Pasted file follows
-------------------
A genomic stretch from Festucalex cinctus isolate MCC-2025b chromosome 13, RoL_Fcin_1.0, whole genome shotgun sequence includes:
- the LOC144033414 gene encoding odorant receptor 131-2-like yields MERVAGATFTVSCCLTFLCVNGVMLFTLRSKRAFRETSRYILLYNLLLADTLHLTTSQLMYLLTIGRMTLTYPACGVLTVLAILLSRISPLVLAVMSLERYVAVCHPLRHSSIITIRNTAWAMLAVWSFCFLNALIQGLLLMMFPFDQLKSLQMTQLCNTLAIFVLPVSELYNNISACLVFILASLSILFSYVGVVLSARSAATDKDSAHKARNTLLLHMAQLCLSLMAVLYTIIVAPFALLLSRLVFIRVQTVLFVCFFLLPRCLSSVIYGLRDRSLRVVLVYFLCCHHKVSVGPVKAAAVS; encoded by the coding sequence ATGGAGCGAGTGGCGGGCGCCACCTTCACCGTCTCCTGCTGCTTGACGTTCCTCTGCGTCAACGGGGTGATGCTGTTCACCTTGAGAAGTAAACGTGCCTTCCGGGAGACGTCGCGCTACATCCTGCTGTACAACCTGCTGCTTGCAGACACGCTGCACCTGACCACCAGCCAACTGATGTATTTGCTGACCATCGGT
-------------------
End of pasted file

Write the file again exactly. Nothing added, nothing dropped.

A genomic stretch from Festucalex cinctus isolate MCC-2025b chromosome 13, RoL_Fcin_1.0, whole genome shotgun sequence includes:
- the LOC144033414 gene encoding odorant receptor 131-2-like yields MERVAGATFTVSCCLTFLCVNGVMLFTLRSKRAFRETSRYILLYNLLLADTLHLTTSQLMYLLTIGRMTLTYPACGVLTVLAILLSRISPLVLAVMSLERYVAVCHPLRHSSIITIRNTAWAMLAVWSFCFLNALIQGLLLMMFPFDQLKSLQMTQLCNTLAIFVLPVSELYNNISACLVFILASLSILFSYVGVVLSARSAATDKDSAHKARNTLLLHMAQLCLSLMAVLYTIIVAPFALLLSRLVFIRVQTVLFVCFFLLPRCLSSVIYGLRDRSLRVVLVYFLCCHHKVSVGPVKAAAVS; encoded by the coding sequence ATGGAGCGAGTGGCGGGCGCCACCTTCACCGTCTCCTGCTGCTTGACGTTCCTCTGCGTCAACGGGGTGATGCTGTTCACCTTGAGAAGTAAACGTGCCTTCCGGGAGACGTCGCGCTACATCCTGCTGTACAACCTGCTGCTTGCAGACACGCTGCACCTGACCACCAGCCAACTGATGTATTTGCTGACCATCGGT